Since Judas and Silas are sent back to Jerusalem in Acts 15:33, the reappearance of Silas at 15:40 may represent a later intention of the author of Acts.
He first appears with a full introduction:
Ac 16:1. Paul went on also to Derbe and to Lystra, where there was a disciple named Timothy, the son of a Jewish woman who was a believer, but his father was a Greek.  He was well spoken of by the believers in Lystra and Iconium. Paul wanted Timothy to accompany him, and he took him and had him circumcised because of the Jews who were in those places, for they all knew his father was a Greek.
Timothy later joins Paul while Paul is already being assisted by Silas (15:40), and both are later “left behind” when Paul leaves Thessalonica (17:14-15). Together they join him in Corinth, where “Paul was occupied with proclaiming the Word, testifying to the Jews that the Messiah was Jesus” (18:5b). Timothy is also sent with Erastus to Macedonia, perhaps to prepare Paul’s intended journey to Jerusalem (19:21), while Paul himself remains in Asia (19:22). Timothy is again associated with Macedonia when he goes there with a coterie of associates to await Paul at Troas (20:3-5). This is not a mission errand, and Timothy’s role is not enhanced by his association with it.
In Acts, only at 19:21, abovementioned. He was undoubtedly a real person, at one point serving as an official in Corinth, but his promotion to mission associate in Acts is without support elsewhere.
The seven companions of Paul listed in Acts 20:4 are Sopater, Aristarchus, Secundus, Gaius, Timothy, Tychicus, and Trophimus. Neither Sopater nor Secundus appears anywhere else in the New Testament. Four of the other five appear in Acts:
Aristarchus and Gaius
Aristarchus first appears in 19:29 with Gaius, as a “travel companion” of Paul, who gets caught up in a riot in Ephesus. The two are also companions when Paul goes to Macedonia (20:4), and again when Paul sails for Italy (27:2). These are not mission associates They appear otherwise only in the personalia (always dubious) of Paul’s genuine letters or in the deutero-Paulines. Gaius is probably not the one mentioned in 1 Cor 1:14 (“I thank God that I baptized none of you except Crispus and Gaius”).
Trophimus and Tychicus
They appear in Acts only in the list of companions in Acts 20:4. They are absent in Paul’s genuine letters, and appear otherwise only in the deutero-Paulines. In Acts, they can be said to be companions, but not mission associates.
He is not directly mentioned in Acts, but the “we” passages invite the inference that Luke in those passages is recounting his own service as a companion of Paul.
The Companions of Paul in Acts
Luke and Acts present Jerusalem as the center of the Jesus movement, as the place where it began (Lk 24:46-49, Acts 2) and as the seat of its authority (Acts 15:1-19). Of the various companions of Paul, three – Barnabas, John Mark, and Silas – are identified with Jerusalem (4:36, 12:12, 15:22). The others are identified with the Diaspora: Timothy is from Lystra (16:1), and the other companions are associated in some way with Macedonia or with Paul’s travels there.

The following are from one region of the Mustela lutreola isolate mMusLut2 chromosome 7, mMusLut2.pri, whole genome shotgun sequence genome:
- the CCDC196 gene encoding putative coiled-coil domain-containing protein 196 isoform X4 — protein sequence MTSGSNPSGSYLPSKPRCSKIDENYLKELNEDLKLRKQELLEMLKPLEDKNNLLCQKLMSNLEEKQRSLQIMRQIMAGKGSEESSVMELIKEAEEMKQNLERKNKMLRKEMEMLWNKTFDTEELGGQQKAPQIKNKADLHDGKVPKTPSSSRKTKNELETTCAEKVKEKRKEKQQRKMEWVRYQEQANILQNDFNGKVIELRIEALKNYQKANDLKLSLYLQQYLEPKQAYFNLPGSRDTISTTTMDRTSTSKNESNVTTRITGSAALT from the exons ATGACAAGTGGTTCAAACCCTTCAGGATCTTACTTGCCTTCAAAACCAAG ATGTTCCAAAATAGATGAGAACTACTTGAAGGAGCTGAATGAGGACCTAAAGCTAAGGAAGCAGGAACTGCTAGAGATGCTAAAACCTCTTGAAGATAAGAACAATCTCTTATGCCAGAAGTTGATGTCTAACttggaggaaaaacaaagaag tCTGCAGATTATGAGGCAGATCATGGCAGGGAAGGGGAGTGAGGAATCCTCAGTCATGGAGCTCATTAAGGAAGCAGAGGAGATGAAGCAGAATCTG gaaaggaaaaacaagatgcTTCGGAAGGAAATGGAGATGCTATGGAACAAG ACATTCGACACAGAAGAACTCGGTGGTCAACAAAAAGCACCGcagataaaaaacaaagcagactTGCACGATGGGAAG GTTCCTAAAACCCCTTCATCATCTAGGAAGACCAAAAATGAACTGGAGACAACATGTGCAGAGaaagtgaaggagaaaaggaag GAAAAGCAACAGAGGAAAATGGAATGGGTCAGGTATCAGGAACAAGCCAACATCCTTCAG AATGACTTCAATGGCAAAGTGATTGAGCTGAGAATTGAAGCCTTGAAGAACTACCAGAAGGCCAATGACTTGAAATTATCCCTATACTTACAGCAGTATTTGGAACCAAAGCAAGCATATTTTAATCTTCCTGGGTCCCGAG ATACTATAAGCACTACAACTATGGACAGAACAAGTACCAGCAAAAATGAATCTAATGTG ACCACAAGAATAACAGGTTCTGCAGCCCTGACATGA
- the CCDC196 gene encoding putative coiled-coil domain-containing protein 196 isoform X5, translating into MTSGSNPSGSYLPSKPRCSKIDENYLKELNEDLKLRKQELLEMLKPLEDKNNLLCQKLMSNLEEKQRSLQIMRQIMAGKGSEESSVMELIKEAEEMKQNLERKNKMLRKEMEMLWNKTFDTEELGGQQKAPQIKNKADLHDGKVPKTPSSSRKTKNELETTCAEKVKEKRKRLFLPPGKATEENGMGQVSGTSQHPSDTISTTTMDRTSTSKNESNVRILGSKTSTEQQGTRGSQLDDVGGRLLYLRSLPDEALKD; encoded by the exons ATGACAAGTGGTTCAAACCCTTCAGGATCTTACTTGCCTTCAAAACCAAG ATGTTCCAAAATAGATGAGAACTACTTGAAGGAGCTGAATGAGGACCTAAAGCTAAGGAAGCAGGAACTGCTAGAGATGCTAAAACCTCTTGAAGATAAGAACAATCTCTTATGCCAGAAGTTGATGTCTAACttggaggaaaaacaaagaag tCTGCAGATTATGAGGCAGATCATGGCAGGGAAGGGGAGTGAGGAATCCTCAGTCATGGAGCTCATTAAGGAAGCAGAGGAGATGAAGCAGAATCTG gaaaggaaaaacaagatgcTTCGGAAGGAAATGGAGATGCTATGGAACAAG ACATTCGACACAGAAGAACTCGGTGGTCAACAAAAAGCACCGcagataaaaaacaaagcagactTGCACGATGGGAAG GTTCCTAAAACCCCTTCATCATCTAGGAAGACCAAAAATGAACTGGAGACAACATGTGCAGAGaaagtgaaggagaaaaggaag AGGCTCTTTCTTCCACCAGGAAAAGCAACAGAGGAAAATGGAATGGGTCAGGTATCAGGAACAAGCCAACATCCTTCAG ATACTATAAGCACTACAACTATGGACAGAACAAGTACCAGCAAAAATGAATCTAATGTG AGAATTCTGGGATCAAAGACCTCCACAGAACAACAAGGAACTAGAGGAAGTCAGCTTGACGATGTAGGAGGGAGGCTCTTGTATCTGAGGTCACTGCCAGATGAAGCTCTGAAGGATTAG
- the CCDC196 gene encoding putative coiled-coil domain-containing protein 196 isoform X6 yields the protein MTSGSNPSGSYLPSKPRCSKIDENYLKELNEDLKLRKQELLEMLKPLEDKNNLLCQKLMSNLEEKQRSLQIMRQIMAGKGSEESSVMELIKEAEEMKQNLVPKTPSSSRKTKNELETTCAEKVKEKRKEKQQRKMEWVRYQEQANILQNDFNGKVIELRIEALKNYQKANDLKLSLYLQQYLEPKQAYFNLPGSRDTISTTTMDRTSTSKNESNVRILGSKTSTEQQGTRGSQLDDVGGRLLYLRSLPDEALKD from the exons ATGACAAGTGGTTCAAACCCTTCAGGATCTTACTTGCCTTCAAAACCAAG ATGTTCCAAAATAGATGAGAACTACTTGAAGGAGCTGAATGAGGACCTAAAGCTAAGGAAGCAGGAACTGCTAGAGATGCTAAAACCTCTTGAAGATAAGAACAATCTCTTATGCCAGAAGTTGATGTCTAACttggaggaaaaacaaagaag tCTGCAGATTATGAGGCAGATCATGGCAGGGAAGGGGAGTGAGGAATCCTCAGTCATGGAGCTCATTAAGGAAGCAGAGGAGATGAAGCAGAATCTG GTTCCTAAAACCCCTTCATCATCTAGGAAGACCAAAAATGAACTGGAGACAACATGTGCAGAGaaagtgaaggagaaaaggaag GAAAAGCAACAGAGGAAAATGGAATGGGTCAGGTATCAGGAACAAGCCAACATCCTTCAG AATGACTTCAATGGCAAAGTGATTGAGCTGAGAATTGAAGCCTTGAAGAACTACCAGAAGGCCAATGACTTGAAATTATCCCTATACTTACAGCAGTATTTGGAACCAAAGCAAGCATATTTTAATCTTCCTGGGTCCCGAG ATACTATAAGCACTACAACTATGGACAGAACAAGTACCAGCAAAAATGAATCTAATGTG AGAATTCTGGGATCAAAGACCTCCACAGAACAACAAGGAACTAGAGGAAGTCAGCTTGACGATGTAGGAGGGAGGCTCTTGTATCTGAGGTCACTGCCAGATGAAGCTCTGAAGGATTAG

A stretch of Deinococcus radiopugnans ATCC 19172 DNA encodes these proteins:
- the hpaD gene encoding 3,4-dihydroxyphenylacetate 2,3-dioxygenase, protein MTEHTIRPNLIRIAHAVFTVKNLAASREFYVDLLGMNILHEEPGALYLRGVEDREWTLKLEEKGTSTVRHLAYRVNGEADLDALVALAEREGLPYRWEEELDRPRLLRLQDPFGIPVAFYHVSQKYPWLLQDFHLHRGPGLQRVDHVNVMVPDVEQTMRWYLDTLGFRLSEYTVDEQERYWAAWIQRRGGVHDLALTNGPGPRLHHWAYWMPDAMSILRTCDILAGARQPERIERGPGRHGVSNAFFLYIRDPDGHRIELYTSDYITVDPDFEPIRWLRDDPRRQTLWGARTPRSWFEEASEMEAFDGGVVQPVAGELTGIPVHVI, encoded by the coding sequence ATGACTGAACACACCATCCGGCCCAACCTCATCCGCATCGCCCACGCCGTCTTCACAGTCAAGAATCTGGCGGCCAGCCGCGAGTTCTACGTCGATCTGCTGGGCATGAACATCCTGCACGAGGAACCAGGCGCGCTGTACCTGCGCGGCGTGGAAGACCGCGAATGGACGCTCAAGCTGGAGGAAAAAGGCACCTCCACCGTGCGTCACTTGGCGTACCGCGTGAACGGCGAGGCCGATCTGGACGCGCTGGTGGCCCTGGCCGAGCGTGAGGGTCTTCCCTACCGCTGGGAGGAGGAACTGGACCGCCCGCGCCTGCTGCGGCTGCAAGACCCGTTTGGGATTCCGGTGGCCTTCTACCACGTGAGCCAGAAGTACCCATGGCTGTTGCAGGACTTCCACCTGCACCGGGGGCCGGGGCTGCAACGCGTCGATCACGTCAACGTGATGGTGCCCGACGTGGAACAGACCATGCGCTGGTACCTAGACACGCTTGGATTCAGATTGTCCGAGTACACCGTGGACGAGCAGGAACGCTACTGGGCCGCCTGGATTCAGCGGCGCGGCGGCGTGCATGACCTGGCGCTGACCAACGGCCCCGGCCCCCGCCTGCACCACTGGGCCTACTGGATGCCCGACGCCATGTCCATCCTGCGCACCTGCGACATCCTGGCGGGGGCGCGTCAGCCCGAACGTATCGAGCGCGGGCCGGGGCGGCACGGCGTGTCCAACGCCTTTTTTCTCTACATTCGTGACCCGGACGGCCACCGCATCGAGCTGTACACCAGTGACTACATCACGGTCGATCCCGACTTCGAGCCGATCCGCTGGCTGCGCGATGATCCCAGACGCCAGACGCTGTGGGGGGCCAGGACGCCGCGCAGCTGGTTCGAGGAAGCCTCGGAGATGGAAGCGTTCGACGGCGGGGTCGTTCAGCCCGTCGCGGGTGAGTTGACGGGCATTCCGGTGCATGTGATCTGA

Barnabas is presented as exemplary in every respect. He is a model of generosity towards the Jesus community in Jerusalem, he acts as Saul’s benefactor and patron, and he recruits Saul for his first missionary journey, commissioned as an apostle by the community in Anioch. He is an equal partner to Paul, the “Zeus” to his “Hermes,” until they split over whether to include John Mark in a second journey, after his earlier desertion. Barnabas’ willingness to give John Mark a second chance is commendable, even if Paul’s objections are also understandable. Though the two apostles go their separate ways, neither Barnabas nor Paul is shouldered with the blame for the split.
Of the other companions of Paul, Silas’ role in Acts is similar to that of Barnabas, although on a smaller scale. Silas is Barnabas’ replacement after Paul and Barnabas separate (15:40). Although subordinate to Paul as an assistant, Silas takes an equal share in Paul’s adventures in Philippi (16:11-40), Thessalonica (17:1-9), and Beroea (17:10-14a). But after he stays behind with Timothy when Paul departs for Athens (17:14b-15), Silas does not again appear as Paul’s partner, although Silas and Timothy are later reuinted with him in Athens (18:5). Paul thereafter travels with a series of companions, but none are as closely associated with him as either Barnabas or Silas had been. Nor do any of the other companions of Paul – with the exception of John Mark – have any discernible personalities.